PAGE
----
In 2008, Terminix was one of the first companies to implement LANSA Composer, a design and execution platform for business process integration that allows business analysts, rather than developers, to automate and integrate business processes.

Terminix had been negotiating with third party partners to offer home owners a solution where the Terminix payment would become part of the partners’ customer remittance process, explains Bruce Baxter, software engineer of infrastructure at Terminix.

“Essentially, this would be a background EDI effort with multiple transmissions occurring for each new customer. These partners will include an insert advertising Terminix services with their monthly statements. When a home owner opts for the service, we set up a new order in our legacy system.”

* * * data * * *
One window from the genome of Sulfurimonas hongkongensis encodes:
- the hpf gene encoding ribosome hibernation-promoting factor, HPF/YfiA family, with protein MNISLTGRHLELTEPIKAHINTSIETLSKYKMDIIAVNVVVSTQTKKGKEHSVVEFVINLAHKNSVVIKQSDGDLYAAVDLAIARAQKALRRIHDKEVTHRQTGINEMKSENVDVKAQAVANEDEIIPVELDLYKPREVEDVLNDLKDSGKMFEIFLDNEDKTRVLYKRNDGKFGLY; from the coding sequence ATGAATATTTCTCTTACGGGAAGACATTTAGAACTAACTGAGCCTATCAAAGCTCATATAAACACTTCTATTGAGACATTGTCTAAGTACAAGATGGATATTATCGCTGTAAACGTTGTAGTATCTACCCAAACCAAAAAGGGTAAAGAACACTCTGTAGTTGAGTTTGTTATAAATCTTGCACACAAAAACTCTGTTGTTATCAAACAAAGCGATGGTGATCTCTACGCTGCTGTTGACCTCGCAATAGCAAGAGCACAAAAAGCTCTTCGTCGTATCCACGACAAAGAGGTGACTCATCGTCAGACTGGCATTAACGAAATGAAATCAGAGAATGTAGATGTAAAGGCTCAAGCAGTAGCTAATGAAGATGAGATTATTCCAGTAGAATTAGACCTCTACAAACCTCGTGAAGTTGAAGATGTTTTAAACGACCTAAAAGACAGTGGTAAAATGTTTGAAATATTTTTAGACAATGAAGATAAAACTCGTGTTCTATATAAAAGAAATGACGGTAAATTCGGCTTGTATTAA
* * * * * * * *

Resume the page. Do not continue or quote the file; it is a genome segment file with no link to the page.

Terminix will use a system i to gather these new orders once a day and feed them into LANSA Composer, which maps the DB2 records into a text file and FTPs the document to the partner company. The company later returns a text file verifying that the order is valid. LANSA Composer retrieves this text file via FTP, maps the data to a DB2 file and a legacy program processes the data accordingly. The company sets up its system to add the Terminix fees to the monthly statements, collects these fees and remits the monies to Terminix, then sends a text file with the remittance information. LANSA Composer picks up this new text file, maps the data to a DB2 file and a legacy program updates A/R with these cash receipts.